Jerohn: “Yeah, exactly. While I’m out here (LA), we get together 5 or 6 drummers, 3 drum sets. Beat starts at 9 o’clock, don’t stop until 4 in the morning. Sheriff shuttin’ us down! I’m fortunate enough to really get often enough chance to really work out. All we do is chop. Set an mp, everybody just choppin’ away. When I get to the gig, or sometimes at the house, I may have some specific stuff I work on.”
 
Ray: “See I don’t get to practice on the road at all. We have a 2-hour show. It’s pretty vigorous, there’s no breaks in it. It’s just non-stop. My real-feel is about all I get. Do my rudiments, that’s about it. But when I come home, that’s when I (practice)."
 
Greg: “But you say your first tune is usually Hot For Teacher! (laughter) Holy cow! Talk about coming out with both guns blaring!”
 
Ray: “Yeah. No slouchin’! For sure…”
 
Greg: “You’re going from zero to a million in less than a second."
 
Ray: “That’s why I definitely warm up. At least 15 minutes before. I gotta stretch every muscle in my body. Make sure I’m ready to go. I made the mistake a couple of times of goin’ out cold. Ooohhh!… Muscles were froze for the first three songs until you get movin’. We’ve never changed the opener in the past 6 years. I keep telling Dave “let’s open with somethin’ different this year”. He’s like “it’s such a great song let’s just keep going”. (laughter).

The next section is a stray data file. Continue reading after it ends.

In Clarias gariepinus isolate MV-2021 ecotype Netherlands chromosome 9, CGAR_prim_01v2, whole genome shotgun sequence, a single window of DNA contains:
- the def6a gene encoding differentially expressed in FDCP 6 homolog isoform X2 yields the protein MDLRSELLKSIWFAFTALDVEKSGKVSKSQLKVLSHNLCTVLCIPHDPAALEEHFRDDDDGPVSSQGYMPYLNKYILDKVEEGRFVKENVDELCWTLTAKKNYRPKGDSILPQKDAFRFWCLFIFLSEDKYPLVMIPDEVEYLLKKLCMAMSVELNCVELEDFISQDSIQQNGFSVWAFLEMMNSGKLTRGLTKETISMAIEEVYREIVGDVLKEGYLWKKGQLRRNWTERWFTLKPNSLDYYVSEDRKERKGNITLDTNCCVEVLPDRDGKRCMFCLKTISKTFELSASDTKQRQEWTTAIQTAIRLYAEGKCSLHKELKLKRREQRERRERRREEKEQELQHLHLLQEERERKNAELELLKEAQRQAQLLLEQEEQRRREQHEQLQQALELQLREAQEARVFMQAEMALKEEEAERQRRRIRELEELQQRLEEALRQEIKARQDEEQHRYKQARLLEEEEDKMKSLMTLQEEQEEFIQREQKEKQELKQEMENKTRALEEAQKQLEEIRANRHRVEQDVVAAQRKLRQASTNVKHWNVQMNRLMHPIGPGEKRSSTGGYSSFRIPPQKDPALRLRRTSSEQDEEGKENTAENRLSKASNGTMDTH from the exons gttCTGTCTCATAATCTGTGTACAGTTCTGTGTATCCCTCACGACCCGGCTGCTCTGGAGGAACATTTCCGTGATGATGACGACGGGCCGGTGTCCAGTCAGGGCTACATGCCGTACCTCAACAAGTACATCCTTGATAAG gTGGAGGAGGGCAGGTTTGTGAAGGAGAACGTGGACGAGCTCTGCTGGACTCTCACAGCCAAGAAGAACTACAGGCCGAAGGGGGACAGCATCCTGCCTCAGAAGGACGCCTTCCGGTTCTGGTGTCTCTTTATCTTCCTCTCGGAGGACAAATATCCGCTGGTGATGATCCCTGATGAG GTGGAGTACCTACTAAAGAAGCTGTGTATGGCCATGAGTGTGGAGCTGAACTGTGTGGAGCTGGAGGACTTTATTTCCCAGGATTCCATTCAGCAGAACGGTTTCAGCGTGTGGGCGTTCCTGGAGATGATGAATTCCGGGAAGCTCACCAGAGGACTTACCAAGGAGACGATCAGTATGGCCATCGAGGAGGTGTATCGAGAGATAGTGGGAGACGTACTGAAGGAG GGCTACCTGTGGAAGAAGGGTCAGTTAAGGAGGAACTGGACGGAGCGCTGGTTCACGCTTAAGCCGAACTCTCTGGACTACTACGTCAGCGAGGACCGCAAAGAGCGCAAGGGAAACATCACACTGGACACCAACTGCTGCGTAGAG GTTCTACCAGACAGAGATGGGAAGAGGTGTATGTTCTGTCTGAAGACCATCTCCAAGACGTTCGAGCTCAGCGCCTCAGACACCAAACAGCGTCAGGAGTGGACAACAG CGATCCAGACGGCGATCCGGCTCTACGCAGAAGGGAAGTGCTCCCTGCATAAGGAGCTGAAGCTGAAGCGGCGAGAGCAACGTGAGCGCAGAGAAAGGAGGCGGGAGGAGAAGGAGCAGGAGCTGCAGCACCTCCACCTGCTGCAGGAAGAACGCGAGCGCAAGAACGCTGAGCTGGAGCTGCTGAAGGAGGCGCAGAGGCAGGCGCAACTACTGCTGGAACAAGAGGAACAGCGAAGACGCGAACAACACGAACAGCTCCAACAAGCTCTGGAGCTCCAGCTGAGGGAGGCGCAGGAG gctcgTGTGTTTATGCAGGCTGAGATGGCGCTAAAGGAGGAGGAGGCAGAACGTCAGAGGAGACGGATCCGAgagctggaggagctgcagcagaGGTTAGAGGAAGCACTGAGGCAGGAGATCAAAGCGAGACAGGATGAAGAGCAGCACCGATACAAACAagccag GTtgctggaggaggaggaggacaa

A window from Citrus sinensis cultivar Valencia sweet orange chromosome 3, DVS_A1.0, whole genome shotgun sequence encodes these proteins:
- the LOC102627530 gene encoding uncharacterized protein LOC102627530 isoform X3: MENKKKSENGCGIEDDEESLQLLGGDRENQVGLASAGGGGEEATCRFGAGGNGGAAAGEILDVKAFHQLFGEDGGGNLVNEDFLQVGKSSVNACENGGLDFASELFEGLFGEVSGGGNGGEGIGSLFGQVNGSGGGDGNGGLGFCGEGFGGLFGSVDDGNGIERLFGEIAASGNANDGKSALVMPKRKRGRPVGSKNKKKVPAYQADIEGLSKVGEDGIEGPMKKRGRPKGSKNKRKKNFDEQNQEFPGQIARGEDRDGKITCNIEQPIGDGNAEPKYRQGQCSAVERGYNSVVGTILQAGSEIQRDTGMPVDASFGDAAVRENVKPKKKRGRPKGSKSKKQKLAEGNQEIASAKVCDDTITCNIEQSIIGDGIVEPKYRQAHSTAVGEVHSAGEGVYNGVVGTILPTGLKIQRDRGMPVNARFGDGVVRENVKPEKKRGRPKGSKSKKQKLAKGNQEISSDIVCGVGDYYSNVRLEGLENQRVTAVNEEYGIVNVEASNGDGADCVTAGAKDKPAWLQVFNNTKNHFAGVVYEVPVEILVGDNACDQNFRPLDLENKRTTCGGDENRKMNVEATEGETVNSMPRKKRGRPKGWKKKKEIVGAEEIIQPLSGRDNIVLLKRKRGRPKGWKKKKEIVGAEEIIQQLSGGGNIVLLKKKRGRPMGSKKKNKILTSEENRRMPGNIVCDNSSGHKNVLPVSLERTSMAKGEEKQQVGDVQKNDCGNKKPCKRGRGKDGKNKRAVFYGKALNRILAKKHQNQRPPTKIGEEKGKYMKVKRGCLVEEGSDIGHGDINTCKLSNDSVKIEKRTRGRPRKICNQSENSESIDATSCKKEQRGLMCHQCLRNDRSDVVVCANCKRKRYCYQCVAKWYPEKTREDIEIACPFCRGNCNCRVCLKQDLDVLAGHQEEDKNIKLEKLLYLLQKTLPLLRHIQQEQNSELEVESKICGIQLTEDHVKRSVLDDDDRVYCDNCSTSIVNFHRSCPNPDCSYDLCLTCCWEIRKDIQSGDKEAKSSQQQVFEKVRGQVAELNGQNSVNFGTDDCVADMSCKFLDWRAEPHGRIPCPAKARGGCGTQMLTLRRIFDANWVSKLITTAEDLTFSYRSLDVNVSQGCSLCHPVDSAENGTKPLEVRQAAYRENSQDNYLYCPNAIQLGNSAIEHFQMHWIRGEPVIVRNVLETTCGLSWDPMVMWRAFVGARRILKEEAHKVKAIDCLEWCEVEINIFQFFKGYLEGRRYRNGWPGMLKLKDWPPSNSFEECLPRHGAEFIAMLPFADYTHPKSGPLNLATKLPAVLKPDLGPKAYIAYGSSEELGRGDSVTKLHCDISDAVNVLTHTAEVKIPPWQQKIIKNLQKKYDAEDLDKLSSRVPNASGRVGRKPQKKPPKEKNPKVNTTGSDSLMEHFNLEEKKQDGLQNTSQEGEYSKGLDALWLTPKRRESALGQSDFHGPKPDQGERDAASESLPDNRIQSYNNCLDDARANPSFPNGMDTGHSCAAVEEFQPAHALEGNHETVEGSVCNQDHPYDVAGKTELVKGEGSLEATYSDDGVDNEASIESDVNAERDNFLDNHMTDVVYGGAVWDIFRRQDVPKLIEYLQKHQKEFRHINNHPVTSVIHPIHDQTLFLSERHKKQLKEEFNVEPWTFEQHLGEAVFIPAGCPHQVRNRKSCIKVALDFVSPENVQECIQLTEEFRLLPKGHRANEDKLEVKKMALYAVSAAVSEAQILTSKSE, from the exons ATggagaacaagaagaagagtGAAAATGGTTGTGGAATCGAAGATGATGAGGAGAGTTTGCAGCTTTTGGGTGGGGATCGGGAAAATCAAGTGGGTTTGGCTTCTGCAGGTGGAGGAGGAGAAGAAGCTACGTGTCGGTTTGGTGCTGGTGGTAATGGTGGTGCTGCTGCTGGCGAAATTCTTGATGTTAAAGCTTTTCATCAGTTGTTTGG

Michael: “You’ve (Ray) been doing it so long, doesn’t it become second nature in a way?”
 
Ray: “It does man, but ya know on the road you gotta take care of yourself. Eat, be healthy. This year we were out for a long time. We’re still out. We’re going to Japan and the UK on the 23 of the month. Dave just likes to go. You gotta watch your health. We’ll go out for a couple months straight, then take a couple weeks off. Thank god. It’s such a physical thing. If you’re not properly warmed up, you guys know how the road is, you’re on a tour bus and if one guy gets sick…. That’s why I pound vitamins as much as you can, that’s what I recommend to all of you.”
 
Michael: “Neosporin in the nostrils, don’t think I’m nuts.”
 
Ray: “Is that good?”
 
Michael: “It works, especially on planes.”
 
Ray: “Really?”
 
Michael: “It kills germs that you breathe. An opera singer told me this in college and she travels all over the world doing opera shit, and she’s on 15 hour plane flights.”
 
Marco: “You can kill a lot of pain with icy-hot in the pants too." (Laughter).
 
Michael: “You can get real anal about it. On a plane, I do that every time ‘cause you don’t know who’s on the plane with you."
 
Marco: “You always get the one dude who’s always sweating a lot.” (laughter).
 
Michael: “I used to get sick every time I would fly. Now I don’t get sick and I fly at least every 2 months."
 
Marco: “On our last bus tour, I was sick. I was literally lying down. It was 3 weeks, no days off. I would just sleep in my bunk, and then get up 10 minutes before sound check, go do soundcheck, go lie down again, then do the show, then go sleep. It was horrible."
 
Ray: “You (Marco) sing in the band?”
 
Marco: “No. I probably will on the next tour.”